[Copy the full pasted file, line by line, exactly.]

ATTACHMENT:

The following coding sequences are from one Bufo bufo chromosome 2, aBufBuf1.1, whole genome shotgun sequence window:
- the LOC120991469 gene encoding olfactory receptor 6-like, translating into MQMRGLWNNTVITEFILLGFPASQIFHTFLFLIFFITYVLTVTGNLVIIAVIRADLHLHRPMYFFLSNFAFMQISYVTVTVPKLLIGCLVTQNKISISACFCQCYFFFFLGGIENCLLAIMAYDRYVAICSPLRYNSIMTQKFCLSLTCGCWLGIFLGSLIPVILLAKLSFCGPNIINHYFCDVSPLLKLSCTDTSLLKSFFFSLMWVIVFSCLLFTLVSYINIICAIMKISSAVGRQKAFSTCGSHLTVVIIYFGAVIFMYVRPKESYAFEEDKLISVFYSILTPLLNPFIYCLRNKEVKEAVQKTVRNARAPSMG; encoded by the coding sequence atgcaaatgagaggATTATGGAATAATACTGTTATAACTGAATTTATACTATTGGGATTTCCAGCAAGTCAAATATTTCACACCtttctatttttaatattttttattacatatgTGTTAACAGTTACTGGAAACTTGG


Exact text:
The following coding sequences are from one Bufo bufo chromosome 2, aBufBuf1.1, whole genome shotgun sequence window:
- the LOC120991469 gene encoding olfactory receptor 6-like, translating into MQMRGLWNNTVITEFILLGFPASQIFHTFLFLIFFITYVLTVTGNLVIIAVIRADLHLHRPMYFFLSNFAFMQISYVTVTVPKLLIGCLVTQNKISISACFCQCYFFFFLGGIENCLLAIMAYDRYVAICSPLRYNSIMTQKFCLSLTCGCWLGIFLGSLIPVILLAKLSFCGPNIINHYFCDVSPLLKLSCTDTSLLKSFFFSLMWVIVFSCLLFTLVSYINIICAIMKISSAVGRQKAFSTCGSHLTVVIIYFGAVIFMYVRPKESYAFEEDKLISVFYSILTPLLNPFIYCLRNKEVKEAVQKTVRNARAPSMG; encoded by the coding sequence atgcaaatgagaggATTATGGAATAATACTGTTATAACTGAATTTATACTATTGGGATTTCCAGCAAGTCAAATATTTCACACCtttctatttttaatattttttattacatatgTGTTAACAGTTACTGGAAACTTGG